By Dave Anderson
The shooting sports lost one of its great champions recently. Mike Voigt passed away from cancer far too young at the age of 59. Trying to list all the matches he won would fill a column in itself, but a few highlights include his three IPSC world titles, seven IPSC Team world titles, two IPSC Continental handgun championships and two USPSA national championships.
Equally adept with rifles and shotguns, Mike won two IPSC Continental shotgun titles, five International Tactical Rifle championships, and an incredible 14 USPSA Multi-Gun titles. His wife, Maggie Reese, is a USPSA National handgun champion, three-time Multi-Gun champion and twice a member of the National Team at the World Championships. I wonder how they found room to display all their trophies?
His truly exceptional shooting skills were just a part of Mike’s contributions to the shooting sports. He served from 2000 to 2012 as USPSA Regional Director, an era in which USPSA expanded its number of shooting divisions, making the sport accessible to a wider range of potential competitors.
He continued USPSA’s tradition of encouraging and recognizing female competitors and was a proponent of programs to encourage junior shooters. His good humor, warm personality and profound knowledge made him a wonderful ambassador for the shooting sports. After leaving office he spent more time as a coach and instructor, mainly for members of the military and federal agents.
Mike Voigt at a weekly club match in the ’90s wearing street
clothes rather than a sponsor uniform.
My best memories of Mike are the good times after a match, or just hanging out at the practice range. One of my favorite memories was after a match in Reno. Most of the competitors had headed home, but a few of us had flights the following day. I remember the evening in a casino with Mike, Brian Enos and Jack Weigand.
Brian Enos had been studying ways to improve the odds at blackjack. I’ve no interest in gambling but I know Brian is around genius-level smart. When Mike suggested we all toss in 20 bucks and let Brian try a few hands I was happy to comply. Darned if Brian didn’t triple our money! Well, it’s not exactly The Hangover, but there were lots of stories, lots of laughter, and a whole lot of fun as always when Mike was around.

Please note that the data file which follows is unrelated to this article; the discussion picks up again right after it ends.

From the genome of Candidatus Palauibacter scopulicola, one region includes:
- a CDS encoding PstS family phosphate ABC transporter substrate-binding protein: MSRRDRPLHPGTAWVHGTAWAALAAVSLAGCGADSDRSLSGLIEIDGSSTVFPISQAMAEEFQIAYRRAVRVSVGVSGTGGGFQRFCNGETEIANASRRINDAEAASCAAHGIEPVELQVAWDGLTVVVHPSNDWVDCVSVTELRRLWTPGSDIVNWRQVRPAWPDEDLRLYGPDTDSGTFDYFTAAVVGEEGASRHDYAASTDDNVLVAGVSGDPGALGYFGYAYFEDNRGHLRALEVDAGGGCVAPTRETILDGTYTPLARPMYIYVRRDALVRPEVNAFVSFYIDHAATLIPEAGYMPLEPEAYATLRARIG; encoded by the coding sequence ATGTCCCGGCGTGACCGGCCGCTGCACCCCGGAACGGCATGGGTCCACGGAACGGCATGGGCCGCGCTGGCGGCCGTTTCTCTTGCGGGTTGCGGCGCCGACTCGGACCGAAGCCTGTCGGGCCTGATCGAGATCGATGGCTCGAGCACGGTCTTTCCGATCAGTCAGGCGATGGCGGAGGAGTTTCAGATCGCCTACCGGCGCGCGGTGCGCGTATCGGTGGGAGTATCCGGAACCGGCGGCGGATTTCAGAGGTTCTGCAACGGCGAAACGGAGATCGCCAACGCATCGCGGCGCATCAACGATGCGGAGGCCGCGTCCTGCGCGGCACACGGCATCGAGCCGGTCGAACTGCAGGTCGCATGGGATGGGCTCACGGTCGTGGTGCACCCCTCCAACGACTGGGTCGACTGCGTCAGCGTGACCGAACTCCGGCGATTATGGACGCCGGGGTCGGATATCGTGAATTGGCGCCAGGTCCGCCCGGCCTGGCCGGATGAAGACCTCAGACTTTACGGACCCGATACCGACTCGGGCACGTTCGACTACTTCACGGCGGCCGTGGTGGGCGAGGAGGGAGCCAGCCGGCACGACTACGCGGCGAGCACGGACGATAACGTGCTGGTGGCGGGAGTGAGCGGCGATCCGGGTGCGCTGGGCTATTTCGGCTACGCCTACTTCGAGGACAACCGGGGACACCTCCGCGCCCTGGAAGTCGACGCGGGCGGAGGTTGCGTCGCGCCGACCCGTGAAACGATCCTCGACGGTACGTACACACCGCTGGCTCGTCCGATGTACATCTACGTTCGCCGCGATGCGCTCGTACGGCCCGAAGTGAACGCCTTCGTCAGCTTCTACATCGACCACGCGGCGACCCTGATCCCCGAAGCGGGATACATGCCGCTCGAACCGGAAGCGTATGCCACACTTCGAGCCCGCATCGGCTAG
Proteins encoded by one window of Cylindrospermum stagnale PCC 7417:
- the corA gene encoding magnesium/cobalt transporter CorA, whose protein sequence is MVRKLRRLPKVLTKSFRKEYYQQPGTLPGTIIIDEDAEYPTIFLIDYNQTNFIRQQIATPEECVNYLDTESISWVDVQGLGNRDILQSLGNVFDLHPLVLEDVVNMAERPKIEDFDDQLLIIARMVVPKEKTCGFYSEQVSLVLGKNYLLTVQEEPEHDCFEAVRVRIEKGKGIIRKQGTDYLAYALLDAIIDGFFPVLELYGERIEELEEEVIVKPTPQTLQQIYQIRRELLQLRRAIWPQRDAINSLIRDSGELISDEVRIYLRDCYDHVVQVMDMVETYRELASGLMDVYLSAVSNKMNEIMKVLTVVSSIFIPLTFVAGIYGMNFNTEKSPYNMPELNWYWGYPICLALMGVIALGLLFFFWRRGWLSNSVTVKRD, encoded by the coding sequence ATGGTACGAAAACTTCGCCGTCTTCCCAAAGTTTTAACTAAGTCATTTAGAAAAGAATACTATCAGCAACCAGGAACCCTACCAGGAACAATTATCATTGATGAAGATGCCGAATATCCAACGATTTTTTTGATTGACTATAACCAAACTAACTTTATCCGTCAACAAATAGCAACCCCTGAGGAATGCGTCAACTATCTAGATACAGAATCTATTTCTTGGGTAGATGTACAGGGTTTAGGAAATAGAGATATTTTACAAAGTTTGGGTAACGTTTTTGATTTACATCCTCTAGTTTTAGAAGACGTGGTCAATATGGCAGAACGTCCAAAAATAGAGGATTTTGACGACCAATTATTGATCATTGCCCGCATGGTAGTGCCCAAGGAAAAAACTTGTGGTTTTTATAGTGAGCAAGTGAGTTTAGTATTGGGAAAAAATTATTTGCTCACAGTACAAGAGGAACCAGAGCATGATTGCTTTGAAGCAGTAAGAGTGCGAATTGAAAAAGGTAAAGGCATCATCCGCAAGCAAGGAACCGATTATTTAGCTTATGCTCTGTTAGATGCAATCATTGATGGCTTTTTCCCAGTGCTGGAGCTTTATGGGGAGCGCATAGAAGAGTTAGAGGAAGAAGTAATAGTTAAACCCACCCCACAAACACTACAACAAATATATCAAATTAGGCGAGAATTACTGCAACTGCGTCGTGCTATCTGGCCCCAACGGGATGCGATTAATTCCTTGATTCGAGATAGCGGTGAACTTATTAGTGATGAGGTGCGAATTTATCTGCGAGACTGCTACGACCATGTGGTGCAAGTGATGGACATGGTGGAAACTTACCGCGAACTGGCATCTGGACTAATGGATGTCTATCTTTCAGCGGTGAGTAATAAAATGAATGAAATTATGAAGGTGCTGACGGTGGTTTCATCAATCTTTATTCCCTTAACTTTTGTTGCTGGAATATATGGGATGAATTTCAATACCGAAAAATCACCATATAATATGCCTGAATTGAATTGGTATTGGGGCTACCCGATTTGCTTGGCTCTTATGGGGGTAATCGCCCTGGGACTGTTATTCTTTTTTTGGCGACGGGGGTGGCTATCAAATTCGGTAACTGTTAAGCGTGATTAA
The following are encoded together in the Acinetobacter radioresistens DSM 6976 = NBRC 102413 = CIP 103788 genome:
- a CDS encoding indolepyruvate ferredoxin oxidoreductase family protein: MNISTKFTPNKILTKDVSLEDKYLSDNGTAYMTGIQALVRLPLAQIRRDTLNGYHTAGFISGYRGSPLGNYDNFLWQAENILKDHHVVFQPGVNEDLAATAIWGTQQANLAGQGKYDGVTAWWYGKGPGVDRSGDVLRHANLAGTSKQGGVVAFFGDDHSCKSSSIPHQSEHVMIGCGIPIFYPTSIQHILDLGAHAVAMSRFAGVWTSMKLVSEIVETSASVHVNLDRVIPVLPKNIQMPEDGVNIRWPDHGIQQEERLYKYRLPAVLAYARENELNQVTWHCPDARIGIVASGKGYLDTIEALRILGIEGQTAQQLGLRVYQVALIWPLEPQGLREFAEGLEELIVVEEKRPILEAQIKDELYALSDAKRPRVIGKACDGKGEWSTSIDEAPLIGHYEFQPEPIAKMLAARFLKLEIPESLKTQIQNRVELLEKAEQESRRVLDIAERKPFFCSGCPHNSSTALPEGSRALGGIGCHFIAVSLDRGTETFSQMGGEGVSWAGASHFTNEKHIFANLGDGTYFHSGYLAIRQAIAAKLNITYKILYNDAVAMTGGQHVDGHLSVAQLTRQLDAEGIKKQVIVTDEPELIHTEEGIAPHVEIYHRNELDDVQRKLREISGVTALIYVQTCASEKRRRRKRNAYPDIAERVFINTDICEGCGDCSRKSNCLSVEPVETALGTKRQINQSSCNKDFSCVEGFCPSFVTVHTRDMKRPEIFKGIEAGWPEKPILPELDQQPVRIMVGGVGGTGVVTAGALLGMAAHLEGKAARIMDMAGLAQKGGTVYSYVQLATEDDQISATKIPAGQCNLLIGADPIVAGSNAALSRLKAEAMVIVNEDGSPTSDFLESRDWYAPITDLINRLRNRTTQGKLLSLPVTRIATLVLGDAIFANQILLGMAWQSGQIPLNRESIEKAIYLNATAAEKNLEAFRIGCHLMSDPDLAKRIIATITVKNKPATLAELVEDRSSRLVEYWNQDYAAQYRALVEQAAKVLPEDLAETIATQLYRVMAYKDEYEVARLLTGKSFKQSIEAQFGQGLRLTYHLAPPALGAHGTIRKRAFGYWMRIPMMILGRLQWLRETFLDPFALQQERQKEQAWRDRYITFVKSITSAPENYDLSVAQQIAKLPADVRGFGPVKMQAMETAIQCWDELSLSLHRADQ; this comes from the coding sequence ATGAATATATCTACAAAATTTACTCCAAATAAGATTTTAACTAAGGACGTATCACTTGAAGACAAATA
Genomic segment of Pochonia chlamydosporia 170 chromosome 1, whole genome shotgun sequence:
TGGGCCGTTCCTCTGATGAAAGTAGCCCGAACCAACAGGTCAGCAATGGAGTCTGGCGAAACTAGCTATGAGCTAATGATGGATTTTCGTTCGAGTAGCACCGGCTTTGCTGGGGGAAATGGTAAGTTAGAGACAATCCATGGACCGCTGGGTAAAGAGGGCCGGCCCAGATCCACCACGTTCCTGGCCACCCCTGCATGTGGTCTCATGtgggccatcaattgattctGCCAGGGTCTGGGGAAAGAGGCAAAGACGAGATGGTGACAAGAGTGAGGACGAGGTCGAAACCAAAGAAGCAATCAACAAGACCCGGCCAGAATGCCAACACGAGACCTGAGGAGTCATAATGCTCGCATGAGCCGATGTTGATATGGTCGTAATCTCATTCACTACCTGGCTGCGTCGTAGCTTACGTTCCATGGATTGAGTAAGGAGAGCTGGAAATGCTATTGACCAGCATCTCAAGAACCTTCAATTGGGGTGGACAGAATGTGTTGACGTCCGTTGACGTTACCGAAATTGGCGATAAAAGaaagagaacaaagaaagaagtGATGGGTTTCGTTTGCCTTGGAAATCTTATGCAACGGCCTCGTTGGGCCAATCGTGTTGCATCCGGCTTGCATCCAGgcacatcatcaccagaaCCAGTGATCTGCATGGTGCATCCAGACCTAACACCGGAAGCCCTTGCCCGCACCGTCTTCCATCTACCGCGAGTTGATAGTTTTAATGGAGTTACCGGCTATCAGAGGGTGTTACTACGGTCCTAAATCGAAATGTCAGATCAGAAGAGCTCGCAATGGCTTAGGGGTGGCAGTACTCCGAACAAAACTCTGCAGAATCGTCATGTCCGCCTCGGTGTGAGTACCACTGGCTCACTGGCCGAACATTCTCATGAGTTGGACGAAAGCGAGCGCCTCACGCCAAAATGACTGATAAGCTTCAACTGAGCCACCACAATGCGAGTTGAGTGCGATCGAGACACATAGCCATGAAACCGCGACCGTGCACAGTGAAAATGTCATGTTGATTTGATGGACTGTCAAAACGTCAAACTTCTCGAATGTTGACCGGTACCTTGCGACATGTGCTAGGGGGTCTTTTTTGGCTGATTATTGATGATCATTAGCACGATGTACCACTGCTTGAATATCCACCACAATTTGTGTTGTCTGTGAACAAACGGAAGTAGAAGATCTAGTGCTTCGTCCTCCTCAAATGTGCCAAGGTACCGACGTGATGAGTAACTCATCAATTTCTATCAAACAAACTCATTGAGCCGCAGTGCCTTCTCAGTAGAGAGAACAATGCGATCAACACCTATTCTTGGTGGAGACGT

From all of us at American Handgunner, our sincere condolences to Maggie Reese and to the rest of Mike’s family. Looking over some of my old photos of Mike reminded me of a scene from the classic series Lonesome Dove. Gus McCrae sees an old photo and raises his glass to the memories: “Here’s to the sunny slopes of long ago.”
With a little help from Mike on the trigger press, my wife Simone was shooting
consistent A-zone hits. She was amazed and said, “I can’t shoot that well!”
Mike just laughed. “The Target doesn’t lie.”
Mike Voigt at the 2008 USPSA Nationals. It was always fun watching him shoot a stage,
especially one requiring lots of movement. He still was as fast as any of the young guns.
The Right Time
Mike Voigt got into competitive shooting at an auspicious time, just as it became possible to make a living as a professional shooter. In the 1970s and early ’80s a few champions — Ray Chapman, John Shaw, Mickey Fowler, Mike Dalton and J. Michael Plaxco, for example — were doing well in the industry, though it meant much of their time was spent teaching or building guns rather than practicing.
Years ago I recall chatting with Mike Plaxco about the increasing skill level of top shooters. Plaxco commented along the lines of “we ain’t seen nothin’ yet.” He forecast manufacturers sponsoring shooters at a level where they could train full-time, with access to the best coaching, both physical and mental training, and top-end equipment. His prediction came true as major manufacturers began offering top shooters not just equipment, but cold hard cash.
It’s easy to list Mike Voigt’s accomplishments, the reasons he’ll be remembered as one of the all-time great champions. What’s harder to convey is why losing Mike has hit so many of us so hard. Maybe it’s the sense of unfairness, of a good man gone who deserved a lot more years. Maybe it’s intimations of mortality, a forcible reminder no one has promised us tomorrow.
Mostly I think it comes down to Mike Voigt’s outgoing personality. Hundreds, no, thousands of people considered Mike a friend, and they were right. There have been other great champions, other industry builders, but no one in the shooting world was better liked or more fun to be around than Mike.